Oil and Gas FAQs

What is a Title Search?

A title search involves looking through all of the ownership records for a piece of real estate. This process involves chaining the deeds from when the most current owner to a specified date, a specified past owner, or even the ownership by the Commonwealth. These documents are of public record in the Recorder of Deeds Office in the county in which the property is located.

Do I Own the Oil and Gas Under My Property?

Determining whether or to what extent you own the oil and gas under your property can be a surprisingly complex issue. To know for sure if you own the oil and gas under your property, a title search must be performed. While you likely had a title search performed when you bought your property, a title search for oil and gas is more complex. Unlike a title search for the sale of a house, which by statute only requires a 60 year look back period, a search of the oil and gas requires a title search back t0 at least the 1860s. While anyone can search the public records, it is advised to hire an experienced attorney to do so. Pennsylvania has its own set of laws relating to oil and gas, created through over one hundred years of lawsuits, which come into play in almost every title search for the oil and gas. As such, an experienced attorney is better positioned to make determinations of the oil and gas ownership. Our firm has assisted in determining the ownership of oil and gas in hundreds of purchases in Pennsylvania and can answer your ownership questions quickly and with a high degree of quality.

Was I Offered Good Terms for a Lease?

The determination of whether the terms of a lease you were offered are “good” are unique to each landowner. Some determinations you should consider are do you currently own the surface, do you ever plan to sell your property, and are you more interested in short term or long term monetary gains. You may be pressured to sign a lease, but never do so without at least attempting to negotiate the terms. It is advised that you contact an attorney experienced in the oil and gas industry to either represent you in the negotiations, or at least explain all of the different provisions of the lease to you. Our firm has assisted in determining the value of hundreds of leases. We can assist in crafting terms to a lease that are best for you.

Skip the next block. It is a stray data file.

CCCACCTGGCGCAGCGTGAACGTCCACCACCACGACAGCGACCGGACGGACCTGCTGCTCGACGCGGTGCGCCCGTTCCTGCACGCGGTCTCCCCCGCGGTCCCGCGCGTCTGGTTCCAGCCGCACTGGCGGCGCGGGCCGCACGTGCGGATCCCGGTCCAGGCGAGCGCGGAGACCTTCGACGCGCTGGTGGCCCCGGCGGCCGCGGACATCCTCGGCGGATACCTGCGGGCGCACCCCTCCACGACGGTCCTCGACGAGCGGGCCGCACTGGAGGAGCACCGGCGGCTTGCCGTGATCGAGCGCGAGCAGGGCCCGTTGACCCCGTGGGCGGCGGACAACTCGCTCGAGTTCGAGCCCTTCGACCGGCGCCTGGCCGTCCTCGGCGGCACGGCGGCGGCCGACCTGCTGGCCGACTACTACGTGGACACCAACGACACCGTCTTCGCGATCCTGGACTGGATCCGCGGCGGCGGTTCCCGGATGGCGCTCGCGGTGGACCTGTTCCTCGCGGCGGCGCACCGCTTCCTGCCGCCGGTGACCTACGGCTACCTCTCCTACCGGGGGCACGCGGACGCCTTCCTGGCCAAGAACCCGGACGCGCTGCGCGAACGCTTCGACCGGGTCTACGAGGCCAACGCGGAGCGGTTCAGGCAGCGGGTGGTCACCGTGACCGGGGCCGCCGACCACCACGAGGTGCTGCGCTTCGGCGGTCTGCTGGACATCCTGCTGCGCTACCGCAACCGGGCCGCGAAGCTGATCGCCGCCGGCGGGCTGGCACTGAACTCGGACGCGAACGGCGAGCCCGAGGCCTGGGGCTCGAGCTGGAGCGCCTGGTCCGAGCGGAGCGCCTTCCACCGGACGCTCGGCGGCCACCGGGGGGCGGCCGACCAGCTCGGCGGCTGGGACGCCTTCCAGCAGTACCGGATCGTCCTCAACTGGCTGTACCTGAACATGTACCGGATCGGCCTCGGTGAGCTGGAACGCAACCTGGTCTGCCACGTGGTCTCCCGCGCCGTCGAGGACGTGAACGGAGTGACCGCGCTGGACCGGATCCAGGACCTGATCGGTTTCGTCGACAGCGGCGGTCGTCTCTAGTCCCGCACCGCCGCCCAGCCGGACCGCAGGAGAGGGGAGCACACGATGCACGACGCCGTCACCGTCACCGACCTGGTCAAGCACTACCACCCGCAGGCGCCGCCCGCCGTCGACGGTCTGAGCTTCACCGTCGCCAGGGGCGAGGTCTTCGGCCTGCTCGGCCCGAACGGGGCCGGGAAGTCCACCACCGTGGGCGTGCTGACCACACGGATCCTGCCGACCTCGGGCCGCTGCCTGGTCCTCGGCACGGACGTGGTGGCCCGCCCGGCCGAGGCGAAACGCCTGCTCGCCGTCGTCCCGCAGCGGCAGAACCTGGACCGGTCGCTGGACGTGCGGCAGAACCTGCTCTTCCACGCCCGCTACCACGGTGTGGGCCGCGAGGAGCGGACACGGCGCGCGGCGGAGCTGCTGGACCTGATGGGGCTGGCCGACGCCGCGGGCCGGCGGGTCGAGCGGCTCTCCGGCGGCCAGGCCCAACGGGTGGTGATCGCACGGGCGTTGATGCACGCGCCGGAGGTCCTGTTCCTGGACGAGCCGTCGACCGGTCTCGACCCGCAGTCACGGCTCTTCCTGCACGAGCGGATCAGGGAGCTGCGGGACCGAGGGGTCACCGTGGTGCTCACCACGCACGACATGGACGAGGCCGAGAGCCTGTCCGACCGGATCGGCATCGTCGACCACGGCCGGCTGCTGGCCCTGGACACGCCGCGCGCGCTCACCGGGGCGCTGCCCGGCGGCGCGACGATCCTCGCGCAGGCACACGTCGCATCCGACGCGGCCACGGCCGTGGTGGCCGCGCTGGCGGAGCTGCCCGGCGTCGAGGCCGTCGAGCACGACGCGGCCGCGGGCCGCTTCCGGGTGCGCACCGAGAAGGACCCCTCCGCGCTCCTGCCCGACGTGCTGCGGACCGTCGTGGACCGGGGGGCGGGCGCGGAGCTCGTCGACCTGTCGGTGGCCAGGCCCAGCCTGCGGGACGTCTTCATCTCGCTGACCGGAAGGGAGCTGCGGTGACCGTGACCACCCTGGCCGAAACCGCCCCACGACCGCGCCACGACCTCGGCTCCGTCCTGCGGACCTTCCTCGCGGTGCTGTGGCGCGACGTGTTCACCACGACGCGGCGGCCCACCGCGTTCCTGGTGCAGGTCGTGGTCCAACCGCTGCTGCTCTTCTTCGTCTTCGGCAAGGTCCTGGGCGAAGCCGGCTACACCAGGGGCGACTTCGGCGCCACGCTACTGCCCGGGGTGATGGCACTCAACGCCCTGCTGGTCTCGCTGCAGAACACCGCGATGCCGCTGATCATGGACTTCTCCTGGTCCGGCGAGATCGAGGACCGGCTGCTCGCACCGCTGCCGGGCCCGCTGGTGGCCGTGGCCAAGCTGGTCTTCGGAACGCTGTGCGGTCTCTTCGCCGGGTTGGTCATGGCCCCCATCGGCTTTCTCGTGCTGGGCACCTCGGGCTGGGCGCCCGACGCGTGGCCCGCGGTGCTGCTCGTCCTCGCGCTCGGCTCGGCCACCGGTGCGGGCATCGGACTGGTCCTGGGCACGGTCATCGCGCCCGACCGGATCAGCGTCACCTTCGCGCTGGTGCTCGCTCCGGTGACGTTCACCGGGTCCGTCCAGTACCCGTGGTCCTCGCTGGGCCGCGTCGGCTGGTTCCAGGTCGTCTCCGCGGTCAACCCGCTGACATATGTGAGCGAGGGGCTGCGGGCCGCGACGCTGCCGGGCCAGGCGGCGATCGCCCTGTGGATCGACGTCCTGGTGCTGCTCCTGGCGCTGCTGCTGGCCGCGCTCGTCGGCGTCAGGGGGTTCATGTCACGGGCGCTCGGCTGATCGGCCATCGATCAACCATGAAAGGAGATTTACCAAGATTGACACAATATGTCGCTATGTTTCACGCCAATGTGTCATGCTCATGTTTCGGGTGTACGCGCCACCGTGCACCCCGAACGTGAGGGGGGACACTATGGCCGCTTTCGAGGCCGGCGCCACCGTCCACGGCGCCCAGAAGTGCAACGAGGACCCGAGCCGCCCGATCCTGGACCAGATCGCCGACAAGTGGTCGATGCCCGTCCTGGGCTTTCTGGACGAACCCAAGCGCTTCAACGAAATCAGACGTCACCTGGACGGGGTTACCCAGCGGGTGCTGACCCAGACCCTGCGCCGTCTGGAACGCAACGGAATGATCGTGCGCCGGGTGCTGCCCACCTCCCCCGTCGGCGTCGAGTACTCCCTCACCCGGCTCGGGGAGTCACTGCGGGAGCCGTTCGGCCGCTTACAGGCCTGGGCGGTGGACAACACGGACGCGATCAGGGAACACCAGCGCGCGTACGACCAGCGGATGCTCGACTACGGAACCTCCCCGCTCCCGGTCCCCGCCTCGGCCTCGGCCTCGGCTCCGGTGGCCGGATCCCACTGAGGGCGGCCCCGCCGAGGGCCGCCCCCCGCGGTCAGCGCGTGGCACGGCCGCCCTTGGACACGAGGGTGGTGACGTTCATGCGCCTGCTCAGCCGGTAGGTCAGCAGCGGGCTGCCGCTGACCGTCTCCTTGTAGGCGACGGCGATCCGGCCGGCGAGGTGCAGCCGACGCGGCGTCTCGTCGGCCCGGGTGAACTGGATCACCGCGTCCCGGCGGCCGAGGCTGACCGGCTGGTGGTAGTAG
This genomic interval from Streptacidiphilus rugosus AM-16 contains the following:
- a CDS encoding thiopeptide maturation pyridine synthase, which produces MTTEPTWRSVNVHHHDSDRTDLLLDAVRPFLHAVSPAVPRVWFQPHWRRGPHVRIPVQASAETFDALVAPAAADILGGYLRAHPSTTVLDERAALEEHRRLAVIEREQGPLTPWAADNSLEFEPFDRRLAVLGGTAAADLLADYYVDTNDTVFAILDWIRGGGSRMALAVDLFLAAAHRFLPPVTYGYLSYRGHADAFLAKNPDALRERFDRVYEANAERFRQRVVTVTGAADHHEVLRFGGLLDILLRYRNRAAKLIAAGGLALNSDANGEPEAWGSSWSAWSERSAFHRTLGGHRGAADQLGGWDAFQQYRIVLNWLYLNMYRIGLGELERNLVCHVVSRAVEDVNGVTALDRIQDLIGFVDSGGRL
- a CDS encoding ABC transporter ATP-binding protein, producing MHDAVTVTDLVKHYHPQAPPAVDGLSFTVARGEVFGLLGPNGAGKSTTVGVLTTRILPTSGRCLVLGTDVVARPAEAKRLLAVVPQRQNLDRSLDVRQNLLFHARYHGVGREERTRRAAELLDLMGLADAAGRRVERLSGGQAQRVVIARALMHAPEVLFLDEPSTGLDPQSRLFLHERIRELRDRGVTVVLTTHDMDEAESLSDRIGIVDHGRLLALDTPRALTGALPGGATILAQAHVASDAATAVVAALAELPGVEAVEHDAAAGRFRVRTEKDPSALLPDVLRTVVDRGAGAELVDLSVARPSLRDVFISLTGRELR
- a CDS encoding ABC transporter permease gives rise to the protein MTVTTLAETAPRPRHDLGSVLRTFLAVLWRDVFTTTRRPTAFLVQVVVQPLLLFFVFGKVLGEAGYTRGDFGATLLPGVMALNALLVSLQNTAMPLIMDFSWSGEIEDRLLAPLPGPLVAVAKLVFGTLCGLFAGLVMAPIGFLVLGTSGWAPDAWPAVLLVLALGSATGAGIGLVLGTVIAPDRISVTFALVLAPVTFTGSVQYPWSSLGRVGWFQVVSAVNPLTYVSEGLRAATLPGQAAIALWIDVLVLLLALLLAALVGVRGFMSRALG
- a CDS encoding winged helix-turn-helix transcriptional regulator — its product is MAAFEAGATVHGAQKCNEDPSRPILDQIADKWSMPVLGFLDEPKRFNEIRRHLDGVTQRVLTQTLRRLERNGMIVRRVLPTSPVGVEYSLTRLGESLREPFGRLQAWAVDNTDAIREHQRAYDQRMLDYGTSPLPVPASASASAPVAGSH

What Do I Do if I Want to Sell My Property That is Under a Lease?

Trying to sell a property that is under a lease can be challenging. First you will need to decide if you want to keep receiving royalties after you sell your property. If you want to, the buyer will be taking title to a property that is likely going to have some form of surface activity on it (ex: pipelines, pad, roads) without the benefit of getting any compensation for it. Accordingly, the buyer will likely try to compensate for these burdens by offering a lower purchase price. However, if you want to sell the oil and gas along with the rest of your property, you will likely get a higher purchase price. However, determining how much the oil and gas is worth is not something your real estate agent will likely be able to adequately handle. Our firm has assisted in the sale and purchase of thousands of acres of oil and gas rights in Pennsylvania. We are uniquely positioned to provide you with clear estimates on how much your oil and gas rights are worth that most real estate agents are not.

Why is My Royalty Check so Small, Am I Being Paid the Correct Amount?

A royalty check is the lifeblood of a landowner who has signed a lease. Generally, Pennsylvania allows for certain post production costs to be deducted from a landowner’s royalty payments. However, these costs can be eliminated through specific lease provisions. Determining what you are owed under your lease is not a simple matter. The records of company who is paying the royalty checks must be examined to verify you are getting the correct amount and to determine they are not taking costs they are not permitted to. Our firm is uniquely positioned as we have data from nearly one fifth of the units in Pennsylvania, as well as, the know how to quickly get any data we do not have relating to the remaining wells. If you are worried you are being underpaid on your royalties, please do not hesitate to contact our office for a consultation.

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